cape from it through repulsion. I have not seen any stone which could
be said to hold vinegar in repulsion. But I have (of a stone) which does
not enter the vessel in which there is vinegar straight, but displaces itself
from the vinegar and with a slight movement avoids it.
We will now extend our discourse to stones which are themselves
well known by name but whose products and characteristics are not well
Galen says that, when rubbed upon a whetstone, it displays a red
colour; hence its name. Names like hajar 'asali and hajar labani are also
derived from their shavings. It is also called hajar al-damm (blood-stone).
'Utarad bin Muhammad Hasib's book, the Manafi' al-Ahjar (Benefits
of Stones) details descriptions of such stones, but he has mixed up these
descriptions, with practices of exorcism amulets, and quasi-magical practices. Therefore he has reduced his credibility particularly with respect
to the shell of which the Sughd make the shavings. In their book called
Tubusta, they say that the stone whose cutting is yellow keeps one safe
from evils and provides comfort to the heart. The red kind is meant for
good results from deeds; the kurrathi (leek-like) kind makes for anxiety,
agitation and commiseration, while the black kind is poisonous, and
ought to be avoided. About the stone whose cutting bears a different
colour with respect to the stone itself, it is observed:
If its cutting is white, it is good for industry and business. It is an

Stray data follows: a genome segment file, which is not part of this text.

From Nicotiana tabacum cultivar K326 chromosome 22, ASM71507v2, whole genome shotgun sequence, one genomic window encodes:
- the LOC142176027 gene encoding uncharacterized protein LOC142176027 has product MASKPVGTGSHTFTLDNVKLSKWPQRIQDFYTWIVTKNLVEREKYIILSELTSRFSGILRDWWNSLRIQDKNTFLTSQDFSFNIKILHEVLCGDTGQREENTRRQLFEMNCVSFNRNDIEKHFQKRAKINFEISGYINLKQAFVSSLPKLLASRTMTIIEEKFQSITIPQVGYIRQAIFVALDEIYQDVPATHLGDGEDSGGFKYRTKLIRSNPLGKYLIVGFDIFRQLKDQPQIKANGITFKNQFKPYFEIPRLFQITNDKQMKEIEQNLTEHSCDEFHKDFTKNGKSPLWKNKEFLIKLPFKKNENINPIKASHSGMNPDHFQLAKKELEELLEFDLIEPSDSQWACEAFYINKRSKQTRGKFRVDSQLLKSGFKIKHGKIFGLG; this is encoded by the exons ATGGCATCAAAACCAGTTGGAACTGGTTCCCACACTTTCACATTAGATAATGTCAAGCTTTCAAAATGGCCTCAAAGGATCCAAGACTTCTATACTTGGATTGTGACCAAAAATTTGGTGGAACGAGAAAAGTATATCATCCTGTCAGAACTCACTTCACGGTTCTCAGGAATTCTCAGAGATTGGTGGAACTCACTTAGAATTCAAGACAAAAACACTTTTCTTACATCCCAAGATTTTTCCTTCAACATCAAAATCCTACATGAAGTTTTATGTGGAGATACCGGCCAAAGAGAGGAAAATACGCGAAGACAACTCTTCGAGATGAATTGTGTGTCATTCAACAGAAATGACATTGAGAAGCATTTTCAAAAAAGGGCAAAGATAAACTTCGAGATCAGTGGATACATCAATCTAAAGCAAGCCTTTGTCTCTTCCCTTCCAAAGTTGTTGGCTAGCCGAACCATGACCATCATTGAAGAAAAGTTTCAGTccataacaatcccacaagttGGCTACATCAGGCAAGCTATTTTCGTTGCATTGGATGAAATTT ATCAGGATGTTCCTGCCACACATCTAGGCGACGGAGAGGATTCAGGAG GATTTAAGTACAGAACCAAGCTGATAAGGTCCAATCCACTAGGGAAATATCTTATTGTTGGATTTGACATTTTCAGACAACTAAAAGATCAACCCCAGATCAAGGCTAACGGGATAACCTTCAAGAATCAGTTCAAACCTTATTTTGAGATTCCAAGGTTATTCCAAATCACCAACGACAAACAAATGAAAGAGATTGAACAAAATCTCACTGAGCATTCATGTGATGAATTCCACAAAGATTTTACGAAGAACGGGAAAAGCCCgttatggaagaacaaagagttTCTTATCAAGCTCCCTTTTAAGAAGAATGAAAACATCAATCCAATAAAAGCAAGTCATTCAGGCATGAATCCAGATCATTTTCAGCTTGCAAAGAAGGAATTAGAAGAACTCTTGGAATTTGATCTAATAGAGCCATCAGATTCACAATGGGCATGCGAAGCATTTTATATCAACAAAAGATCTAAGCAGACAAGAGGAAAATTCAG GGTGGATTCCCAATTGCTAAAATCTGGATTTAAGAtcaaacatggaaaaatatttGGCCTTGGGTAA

antidote to the wounds inflicted by arms and does not allow wounds
to fester. If the cutting is pinkish in hue, it is an antidote to grief
and sorrow. The green kind removes fear and makes one feel safe. A
white stone having veins of another colour running through it is good
for the pustules of the mouth and pain of the molar teeth.
The people of Zaruban have this to say:
The hajar al-'awz which resembles khamahan, if rubbed upon a stone
with water and if it turns the water red, is used for making the hair
long and for inducing heavy sleep if it turns the water black, and for
gold-plating if the water does not undergo any change.
All sustenance and help is from Allah.
THE DEPILATORY STONE
It is said that Bakht Yashu' found a stone which was enclosed in a
sealed box. His slave, Busil (Basil) was asked about it. He said he would
not disclose the nature-of the stone until the Caliph made a solemn and
binding promise that he would have him sent to Rome, since he would